• LaurenTaylor

      That would’ve been a cool concept! I agree – the phone calls aren’t a simple “Check the children” – they are vile and violent and creepy, indeed.

  • djblack1313

    i love this movie!! the voice of the killer on the phone is quite terrifying and so (wonderfully!) disturbing! Margo Kidder (who i LOVE) was hilarious as drunk, foul mouth Barb! lol. there’s nothing i don’t like/love about this movie. it’s haunting/disturbing with no gore involved (which is GREAT!) and it also has excellent atmosphere.

    i DO have to admit i also love the remake but as a fun, gory guilty pleasure (with a hot cast!). as much as i enjoyed this remake i hated the voice they used for the killer. he/she sounded like every other SAW type voice (meaning bland/run of the mill/not unique/generic) that’s been in countless slashers. the voice of the killer in the original BLACK CHRISTMAS was unlike anything i’ve ever heard before and there’s never been anything close to that horrifying, completely insane voice since.

    • LaurenTaylor

      Definitely enjoy the remake for what it is, too!

  • Joe-Banger

    Ive yet to see the original Black Christmas. Re make still rocks! Good article here!

    • LaurenTaylor

      Thanks! Go check it out!

  • xAshleyMariex

    Black Christmas is one of my all time favorite movies c:

  • WalkingDeadGuy

    I love this movie, I watch it far too much every December 🙂 I love the characters (Margot Kitter is the best), the simple story, and the creeptastic killer. I’ve always wondered why the general public never gave it the recognition it deserves.

    Over time I’ve grown to like the remake for what it is; although it’s overly complex and a bad movie overall, it features a great cast, the death scenes were fun and gruesome, and I love how it captured the Christmas spirit. I just don’t understand why they had to have Agnes as the second killer.

  • viking1983

    this is brilliant and still freaks me out as you never see the killer, the original slasher film and the best, the remake was fucking awful, they should never reveal “billy” and the remake made him look as yellow as a simpsons character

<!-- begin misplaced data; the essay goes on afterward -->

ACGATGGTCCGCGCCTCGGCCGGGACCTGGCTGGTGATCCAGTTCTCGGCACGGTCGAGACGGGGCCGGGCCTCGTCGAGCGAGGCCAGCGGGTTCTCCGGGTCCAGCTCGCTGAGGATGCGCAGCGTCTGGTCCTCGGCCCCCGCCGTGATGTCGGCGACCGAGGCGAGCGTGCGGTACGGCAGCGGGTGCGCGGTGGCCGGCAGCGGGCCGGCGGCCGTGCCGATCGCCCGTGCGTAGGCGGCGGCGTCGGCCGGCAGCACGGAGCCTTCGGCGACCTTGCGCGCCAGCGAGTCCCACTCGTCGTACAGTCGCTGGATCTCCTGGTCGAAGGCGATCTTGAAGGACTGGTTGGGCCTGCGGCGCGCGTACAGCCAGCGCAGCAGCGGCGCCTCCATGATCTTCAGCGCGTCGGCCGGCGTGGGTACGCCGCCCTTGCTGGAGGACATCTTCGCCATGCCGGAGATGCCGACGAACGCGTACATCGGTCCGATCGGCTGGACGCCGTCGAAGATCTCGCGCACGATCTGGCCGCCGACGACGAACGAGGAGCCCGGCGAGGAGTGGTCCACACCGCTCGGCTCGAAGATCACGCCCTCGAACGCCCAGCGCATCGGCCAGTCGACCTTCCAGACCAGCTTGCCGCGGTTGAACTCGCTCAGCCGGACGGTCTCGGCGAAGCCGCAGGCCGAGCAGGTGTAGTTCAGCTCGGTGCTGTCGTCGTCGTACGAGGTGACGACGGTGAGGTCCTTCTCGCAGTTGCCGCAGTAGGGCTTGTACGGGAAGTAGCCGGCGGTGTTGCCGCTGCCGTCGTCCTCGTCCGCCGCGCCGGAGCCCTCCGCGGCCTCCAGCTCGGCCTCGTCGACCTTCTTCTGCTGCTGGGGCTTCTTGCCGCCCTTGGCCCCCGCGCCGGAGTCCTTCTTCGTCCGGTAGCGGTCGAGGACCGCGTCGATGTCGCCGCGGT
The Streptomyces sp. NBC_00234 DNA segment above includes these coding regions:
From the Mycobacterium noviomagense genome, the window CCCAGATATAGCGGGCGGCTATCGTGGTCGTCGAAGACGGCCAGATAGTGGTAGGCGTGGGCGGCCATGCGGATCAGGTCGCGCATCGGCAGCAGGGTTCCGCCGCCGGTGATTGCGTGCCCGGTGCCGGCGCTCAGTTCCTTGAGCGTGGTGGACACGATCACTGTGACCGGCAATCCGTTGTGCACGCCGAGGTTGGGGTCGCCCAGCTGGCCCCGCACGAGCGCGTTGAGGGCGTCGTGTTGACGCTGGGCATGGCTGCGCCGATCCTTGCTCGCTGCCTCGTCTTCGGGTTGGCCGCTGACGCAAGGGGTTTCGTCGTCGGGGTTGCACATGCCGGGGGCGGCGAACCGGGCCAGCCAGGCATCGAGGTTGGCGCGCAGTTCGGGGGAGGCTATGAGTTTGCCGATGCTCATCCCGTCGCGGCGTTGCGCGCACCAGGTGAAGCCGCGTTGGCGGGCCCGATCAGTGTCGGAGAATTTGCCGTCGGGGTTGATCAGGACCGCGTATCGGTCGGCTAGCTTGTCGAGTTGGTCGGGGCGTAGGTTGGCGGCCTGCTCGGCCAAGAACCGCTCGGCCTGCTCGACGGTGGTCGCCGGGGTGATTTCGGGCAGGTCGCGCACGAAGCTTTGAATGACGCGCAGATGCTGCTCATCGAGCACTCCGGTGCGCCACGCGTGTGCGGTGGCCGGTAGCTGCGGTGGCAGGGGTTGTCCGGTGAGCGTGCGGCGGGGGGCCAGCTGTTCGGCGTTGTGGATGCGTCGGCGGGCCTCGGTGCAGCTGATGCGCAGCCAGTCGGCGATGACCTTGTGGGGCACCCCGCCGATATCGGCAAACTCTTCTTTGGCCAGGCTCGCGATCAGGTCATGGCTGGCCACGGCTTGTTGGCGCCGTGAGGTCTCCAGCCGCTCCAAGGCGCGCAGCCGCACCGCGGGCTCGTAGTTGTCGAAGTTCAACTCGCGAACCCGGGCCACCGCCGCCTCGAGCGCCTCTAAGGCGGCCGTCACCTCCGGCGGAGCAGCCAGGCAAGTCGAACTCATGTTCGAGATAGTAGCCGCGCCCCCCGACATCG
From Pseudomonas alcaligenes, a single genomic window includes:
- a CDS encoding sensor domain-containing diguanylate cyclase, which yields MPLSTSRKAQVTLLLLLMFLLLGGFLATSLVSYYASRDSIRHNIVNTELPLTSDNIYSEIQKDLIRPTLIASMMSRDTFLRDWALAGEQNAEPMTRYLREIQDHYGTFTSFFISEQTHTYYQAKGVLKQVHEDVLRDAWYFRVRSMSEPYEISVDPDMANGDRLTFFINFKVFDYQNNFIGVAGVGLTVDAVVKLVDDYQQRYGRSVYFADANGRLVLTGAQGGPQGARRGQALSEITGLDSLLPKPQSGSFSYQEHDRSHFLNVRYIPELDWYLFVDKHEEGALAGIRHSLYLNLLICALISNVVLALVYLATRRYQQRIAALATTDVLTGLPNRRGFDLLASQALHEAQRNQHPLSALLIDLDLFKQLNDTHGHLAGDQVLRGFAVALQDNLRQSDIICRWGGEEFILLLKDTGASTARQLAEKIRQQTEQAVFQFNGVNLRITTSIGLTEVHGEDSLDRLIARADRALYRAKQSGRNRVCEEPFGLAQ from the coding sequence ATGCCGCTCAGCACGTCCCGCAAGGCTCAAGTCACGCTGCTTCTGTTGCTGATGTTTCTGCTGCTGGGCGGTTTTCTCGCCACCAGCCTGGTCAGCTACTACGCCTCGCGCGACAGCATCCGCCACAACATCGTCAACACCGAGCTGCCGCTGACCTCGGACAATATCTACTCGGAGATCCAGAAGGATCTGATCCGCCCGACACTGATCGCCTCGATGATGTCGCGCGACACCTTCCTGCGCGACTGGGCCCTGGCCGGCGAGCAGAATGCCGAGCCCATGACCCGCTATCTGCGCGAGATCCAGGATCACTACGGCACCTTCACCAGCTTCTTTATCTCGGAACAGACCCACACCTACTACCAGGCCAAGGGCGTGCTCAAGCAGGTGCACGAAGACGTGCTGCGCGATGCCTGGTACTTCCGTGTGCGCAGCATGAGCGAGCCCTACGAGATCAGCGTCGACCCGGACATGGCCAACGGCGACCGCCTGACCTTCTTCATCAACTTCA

• djblack1313

      viking you bring up an excellent point! the fact we, the audience, NEVER sees what Billy looks like was a brilliant move. as far as i know (i very well may be wrong on this) not showing the killer at some point was never done before and i don’t think it’s been done since. it really made the movie all that more creepier NOT seeing what he looked like. he did all these killings with total anonimity.

  • Edo

    A very nice article! Some interesting facts I never knew. I personally don’t enjoy this film nearly as much as I used to, but it definitely deserves recognition for its influence on the genre. I remember an interview with Bob Clark on the DVD where he says that he had told John Carpenter in 1974 that if he were to make a sequel he would set it during Halloween and call it Halloween XD

    • LaurenTaylor


  • coldblood

    Director Bob Clark had never really gotten the credit he deserved. Not only did Black Christmas inspire When A Stranger Calls and Halloween, but his movie Porky’s started the teenage sex-comedy revolution. He only ever really got props for A Christmas Story. Try watching A Christmas Story and Black Christmas back to back, its really trippy. :->

    • LaurenTaylor

      Very true! 🙂

More in Editorials